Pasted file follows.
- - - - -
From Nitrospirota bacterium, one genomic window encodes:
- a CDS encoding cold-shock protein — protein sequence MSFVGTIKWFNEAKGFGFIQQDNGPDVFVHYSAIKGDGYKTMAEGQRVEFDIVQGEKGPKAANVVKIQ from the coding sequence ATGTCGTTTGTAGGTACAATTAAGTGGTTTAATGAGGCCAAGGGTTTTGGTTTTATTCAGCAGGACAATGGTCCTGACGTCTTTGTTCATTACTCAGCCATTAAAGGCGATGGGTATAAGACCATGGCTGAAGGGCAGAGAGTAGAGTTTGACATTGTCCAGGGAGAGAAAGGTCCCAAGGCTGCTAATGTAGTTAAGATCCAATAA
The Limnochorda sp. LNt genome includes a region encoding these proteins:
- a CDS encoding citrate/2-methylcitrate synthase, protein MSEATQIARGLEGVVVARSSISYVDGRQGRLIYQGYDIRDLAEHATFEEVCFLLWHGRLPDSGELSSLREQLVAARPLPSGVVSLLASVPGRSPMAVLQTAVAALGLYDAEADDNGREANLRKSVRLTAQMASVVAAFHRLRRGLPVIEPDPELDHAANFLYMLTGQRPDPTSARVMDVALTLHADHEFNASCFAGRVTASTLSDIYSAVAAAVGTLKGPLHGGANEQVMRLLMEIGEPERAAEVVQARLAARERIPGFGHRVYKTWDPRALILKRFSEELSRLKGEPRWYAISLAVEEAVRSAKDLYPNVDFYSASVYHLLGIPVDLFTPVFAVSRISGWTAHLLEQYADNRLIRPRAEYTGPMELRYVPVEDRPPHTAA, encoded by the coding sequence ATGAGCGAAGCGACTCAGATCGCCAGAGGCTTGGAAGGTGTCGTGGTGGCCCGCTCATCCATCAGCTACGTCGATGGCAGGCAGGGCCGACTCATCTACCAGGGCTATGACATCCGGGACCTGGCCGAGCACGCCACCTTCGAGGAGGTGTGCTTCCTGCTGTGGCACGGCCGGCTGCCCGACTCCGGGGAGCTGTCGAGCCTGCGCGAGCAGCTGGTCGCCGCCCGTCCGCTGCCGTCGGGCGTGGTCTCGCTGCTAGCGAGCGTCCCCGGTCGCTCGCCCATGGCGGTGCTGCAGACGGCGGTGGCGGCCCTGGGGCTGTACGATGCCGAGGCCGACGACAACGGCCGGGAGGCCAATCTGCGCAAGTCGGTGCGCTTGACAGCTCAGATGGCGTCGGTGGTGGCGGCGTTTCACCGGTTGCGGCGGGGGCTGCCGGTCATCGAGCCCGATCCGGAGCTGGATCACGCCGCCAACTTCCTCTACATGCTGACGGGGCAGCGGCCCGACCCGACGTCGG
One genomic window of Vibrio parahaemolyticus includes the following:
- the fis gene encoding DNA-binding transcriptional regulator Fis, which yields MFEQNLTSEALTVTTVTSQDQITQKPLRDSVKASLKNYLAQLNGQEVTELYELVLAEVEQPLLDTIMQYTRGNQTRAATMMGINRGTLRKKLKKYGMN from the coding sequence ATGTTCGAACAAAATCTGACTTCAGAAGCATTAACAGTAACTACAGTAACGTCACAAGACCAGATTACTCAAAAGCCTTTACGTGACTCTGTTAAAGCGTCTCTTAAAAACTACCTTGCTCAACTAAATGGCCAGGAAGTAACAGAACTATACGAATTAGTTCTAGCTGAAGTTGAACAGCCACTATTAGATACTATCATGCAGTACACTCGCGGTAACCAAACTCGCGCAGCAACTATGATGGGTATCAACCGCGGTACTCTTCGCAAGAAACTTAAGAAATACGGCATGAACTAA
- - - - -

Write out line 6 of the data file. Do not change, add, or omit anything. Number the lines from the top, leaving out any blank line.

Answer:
- the fis gene encoding DNA-binding transcriptional regulator Fis, which yields MFEQNLTSEALTVTTVTSQDQITQKPLRDSVKASLKNYLAQLNGQEVTELYELVLAEVEQPLLDTIMQYTRGNQTRAATMMGINRGTLRKKLKKYGMN from the coding sequence ATGTTCGAACAAAATCTGACTTCAGAAGCATTAACAGTAACTACAGTAACGTCACAAGACCAGATTACTCAAAAGCCTTTACGTGACTCTGTTAAAGCGTCTCTTAAAAACTACCTTGCTCAACTAAATGGCCAGGAAGTAACAGAACTATACGAATTAGTTCTAGCTGAAGTTGAACAGCCACTATTAGATACTATCATGCAGTACACTCGCGGTAACCAAACTCGCGCAGCAACTATGATGGGTATCAACCGCGGTACTCTTCGCAAGAAACTTAAGAAATACGGCATGAACTAA